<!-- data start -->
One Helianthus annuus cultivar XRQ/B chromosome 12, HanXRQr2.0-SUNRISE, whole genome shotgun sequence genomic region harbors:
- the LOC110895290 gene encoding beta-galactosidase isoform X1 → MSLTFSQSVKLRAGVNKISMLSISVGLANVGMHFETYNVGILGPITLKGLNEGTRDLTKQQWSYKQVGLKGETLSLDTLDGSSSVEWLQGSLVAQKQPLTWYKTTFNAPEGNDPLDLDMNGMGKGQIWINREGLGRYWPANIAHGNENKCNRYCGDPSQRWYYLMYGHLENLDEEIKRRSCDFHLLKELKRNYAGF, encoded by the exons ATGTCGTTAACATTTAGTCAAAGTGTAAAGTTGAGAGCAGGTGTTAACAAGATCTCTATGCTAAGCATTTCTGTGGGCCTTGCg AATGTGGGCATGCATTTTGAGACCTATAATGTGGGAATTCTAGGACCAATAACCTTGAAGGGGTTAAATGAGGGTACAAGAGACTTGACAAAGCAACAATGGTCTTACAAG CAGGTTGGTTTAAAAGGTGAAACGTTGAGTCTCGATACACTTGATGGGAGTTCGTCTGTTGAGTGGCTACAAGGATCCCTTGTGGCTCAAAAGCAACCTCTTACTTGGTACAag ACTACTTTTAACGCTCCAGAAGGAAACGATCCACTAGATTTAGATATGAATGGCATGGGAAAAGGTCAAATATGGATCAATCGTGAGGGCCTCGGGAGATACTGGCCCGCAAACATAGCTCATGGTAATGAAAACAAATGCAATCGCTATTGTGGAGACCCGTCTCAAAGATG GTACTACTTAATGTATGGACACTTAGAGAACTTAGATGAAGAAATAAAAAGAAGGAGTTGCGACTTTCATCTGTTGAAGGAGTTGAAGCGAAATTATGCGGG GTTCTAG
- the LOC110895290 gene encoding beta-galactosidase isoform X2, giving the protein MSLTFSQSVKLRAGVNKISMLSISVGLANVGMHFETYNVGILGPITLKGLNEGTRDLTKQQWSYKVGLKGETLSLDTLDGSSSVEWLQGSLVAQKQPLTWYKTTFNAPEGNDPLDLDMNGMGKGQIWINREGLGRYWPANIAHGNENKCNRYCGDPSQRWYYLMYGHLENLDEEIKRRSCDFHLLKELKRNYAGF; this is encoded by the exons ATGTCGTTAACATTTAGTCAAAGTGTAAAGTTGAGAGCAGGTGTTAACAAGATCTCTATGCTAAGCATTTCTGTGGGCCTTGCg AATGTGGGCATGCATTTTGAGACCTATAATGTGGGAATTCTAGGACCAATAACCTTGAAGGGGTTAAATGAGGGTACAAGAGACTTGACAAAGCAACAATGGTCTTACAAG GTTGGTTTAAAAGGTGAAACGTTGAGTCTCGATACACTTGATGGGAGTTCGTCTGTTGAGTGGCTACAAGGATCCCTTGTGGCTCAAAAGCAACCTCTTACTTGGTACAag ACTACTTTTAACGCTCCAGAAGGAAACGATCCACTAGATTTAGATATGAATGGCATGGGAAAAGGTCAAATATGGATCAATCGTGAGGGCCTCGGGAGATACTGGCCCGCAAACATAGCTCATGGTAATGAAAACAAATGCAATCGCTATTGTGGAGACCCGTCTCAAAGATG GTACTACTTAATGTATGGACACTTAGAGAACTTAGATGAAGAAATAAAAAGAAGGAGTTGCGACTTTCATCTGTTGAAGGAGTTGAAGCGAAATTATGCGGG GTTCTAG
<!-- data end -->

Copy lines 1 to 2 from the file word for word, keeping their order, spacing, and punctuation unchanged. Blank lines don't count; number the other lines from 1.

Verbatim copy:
One Helianthus annuus cultivar XRQ/B chromosome 12, HanXRQr2.0-SUNRISE, whole genome shotgun sequence genomic region harbors:
- the LOC110895290 gene encoding beta-galactosidase isoform X1 → MSLTFSQSVKLRAGVNKISMLSISVGLANVGMHFETYNVGILGPITLKGLNEGTRDLTKQQWSYKQVGLKGETLSLDTLDGSSSVEWLQGSLVAQKQPLTWYKTTFNAPEGNDPLDLDMNGMGKGQIWINREGLGRYWPANIAHGNENKCNRYCGDPSQRWYYLMYGHLENLDEEIKRRSCDFHLLKELKRNYAGF, encoded by the exons ATGTCGTTAACATTTAGTCAAAGTGTAAAGTTGAGAGCAGGTGTTAACAAGATCTCTATGCTAAGCATTTCTGTGGGCCTTGCg AATGTGGGCATGCATTTTGAGACCTATAATGTGGGAATTCTAGGACCAATAACCTTGAAGGGGTTAAATGAGGGTACAAGAGACTTGACAAAGCAACAATGGTCTTACAAG CAGGTTGGTTTAAAAGGTGAAACGTTGAGTCTCGATACACTTGATGGGAGTTCGTCTGTTGAGTGGCTACAAGGATCCCTTGTGGCTCAAAAGCAACCTCTTACTTGGTACAag ACTACTTTTAACGCTCCAGAAGGAAACGATCCACTAGATTTAGATATGAATGGCATGGGAAAAGGTCAAATATGGATCAATCGTGAGGGCCTCGGGAGATACTGGCCCGCAAACATAGCTCATGGTAATGAAAACAAATGCAATCGCTATTGTGGAGACCCGTCTCAAAGATG GTACTACTTAATGTATGGACACTTAGAGAACTTAGATGAAGAAATAAAAAGAAGGAGTTGCGACTTTCATCTGTTGAAGGAGTTGAAGCGAAATTATGCGGG GTTCTAG